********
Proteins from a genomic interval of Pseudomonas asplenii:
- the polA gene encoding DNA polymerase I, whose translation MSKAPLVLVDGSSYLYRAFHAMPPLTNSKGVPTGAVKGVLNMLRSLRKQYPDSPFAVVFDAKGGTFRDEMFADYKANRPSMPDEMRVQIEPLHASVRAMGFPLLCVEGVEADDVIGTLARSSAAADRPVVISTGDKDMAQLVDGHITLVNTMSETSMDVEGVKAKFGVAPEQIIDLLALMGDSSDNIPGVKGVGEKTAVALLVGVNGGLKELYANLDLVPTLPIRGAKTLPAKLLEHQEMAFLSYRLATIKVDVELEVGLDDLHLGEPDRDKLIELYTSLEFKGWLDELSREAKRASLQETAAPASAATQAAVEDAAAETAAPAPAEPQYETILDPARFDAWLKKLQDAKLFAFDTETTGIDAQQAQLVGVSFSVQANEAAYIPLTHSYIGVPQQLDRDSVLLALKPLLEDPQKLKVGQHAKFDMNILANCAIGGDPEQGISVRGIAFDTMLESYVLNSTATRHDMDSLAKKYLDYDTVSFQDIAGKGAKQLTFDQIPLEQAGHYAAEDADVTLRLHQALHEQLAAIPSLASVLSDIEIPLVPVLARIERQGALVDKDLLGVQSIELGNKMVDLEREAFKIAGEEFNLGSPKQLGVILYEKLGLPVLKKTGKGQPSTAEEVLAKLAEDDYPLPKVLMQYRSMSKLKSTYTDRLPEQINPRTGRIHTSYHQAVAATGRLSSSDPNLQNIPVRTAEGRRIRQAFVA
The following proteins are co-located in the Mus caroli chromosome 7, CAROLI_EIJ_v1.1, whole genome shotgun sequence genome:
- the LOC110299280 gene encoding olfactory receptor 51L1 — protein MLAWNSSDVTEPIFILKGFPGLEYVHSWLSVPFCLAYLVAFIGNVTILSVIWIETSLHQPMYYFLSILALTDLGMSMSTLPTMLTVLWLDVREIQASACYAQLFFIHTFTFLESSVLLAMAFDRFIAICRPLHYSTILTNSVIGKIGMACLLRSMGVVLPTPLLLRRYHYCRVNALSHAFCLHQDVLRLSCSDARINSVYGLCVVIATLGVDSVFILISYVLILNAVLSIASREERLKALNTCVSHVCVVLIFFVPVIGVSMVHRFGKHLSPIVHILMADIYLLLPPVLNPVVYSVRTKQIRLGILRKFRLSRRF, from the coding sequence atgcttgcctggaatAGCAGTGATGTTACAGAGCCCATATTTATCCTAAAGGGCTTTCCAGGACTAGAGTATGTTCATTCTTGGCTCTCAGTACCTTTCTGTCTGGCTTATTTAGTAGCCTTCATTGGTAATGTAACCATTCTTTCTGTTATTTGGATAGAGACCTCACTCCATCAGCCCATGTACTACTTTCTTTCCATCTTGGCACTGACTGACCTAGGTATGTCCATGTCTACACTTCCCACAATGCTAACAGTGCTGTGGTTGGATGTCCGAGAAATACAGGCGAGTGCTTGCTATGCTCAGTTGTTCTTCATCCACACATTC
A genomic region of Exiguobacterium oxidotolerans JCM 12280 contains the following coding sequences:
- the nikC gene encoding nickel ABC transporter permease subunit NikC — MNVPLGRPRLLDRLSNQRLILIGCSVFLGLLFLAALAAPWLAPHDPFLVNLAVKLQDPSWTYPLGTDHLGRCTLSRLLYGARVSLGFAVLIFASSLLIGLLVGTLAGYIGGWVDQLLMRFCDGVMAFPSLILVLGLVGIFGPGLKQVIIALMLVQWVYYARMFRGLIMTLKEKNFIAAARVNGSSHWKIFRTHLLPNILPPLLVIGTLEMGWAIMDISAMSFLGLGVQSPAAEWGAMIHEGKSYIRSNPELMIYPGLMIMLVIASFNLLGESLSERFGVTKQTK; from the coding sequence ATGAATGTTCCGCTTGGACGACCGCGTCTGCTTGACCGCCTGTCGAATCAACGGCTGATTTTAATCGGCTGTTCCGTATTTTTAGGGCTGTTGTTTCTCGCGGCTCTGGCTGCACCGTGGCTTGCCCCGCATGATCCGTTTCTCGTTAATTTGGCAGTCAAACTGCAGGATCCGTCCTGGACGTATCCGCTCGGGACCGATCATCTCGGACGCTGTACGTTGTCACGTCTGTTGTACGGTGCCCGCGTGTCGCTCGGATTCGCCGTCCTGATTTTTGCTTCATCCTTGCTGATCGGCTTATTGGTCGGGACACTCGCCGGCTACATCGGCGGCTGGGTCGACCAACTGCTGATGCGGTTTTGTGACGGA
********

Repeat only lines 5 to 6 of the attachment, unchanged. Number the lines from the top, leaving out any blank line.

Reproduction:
A genomic region of Exiguobacterium oxidotolerans JCM 12280 contains the following coding sequences:
- the nikC gene encoding nickel ABC transporter permease subunit NikC — MNVPLGRPRLLDRLSNQRLILIGCSVFLGLLFLAALAAPWLAPHDPFLVNLAVKLQDPSWTYPLGTDHLGRCTLSRLLYGARVSLGFAVLIFASSLLIGLLVGTLAGYIGGWVDQLLMRFCDGVMAFPSLILVLGLVGIFGPGLKQVIIALMLVQWVYYARMFRGLIMTLKEKNFIAAARVNGSSHWKIFRTHLLPNILPPLLVIGTLEMGWAIMDISAMSFLGLGVQSPAAEWGAMIHEGKSYIRSNPELMIYPGLMIMLVIASFNLLGESLSERFGVTKQTK; from the coding sequence ATGAATGTTCCGCTTGGACGACCGCGTCTGCTTGACCGCCTGTCGAATCAACGGCTGATTTTAATCGGCTGTTCCGTATTTTTAGGGCTGTTGTTTCTCGCGGCTCTGGCTGCACCGTGGCTTGCCCCGCATGATCCGTTTCTCGTTAATTTGGCAGTCAAACTGCAGGATCCGTCCTGGACGTATCCGCTCGGGACCGATCATCTCGGACGCTGTACGTTGTCACGTCTGTTGTACGGTGCCCGCGTGTCGCTCGGATTCGCCGTCCTGATTTTTGCTTCATCCTTGCTGATCGGCTTATTGGTCGGGACACTCGCCGGCTACATCGGCGGCTGGGTCGACCAACTGCTGATGCGGTTTTGTGACGGA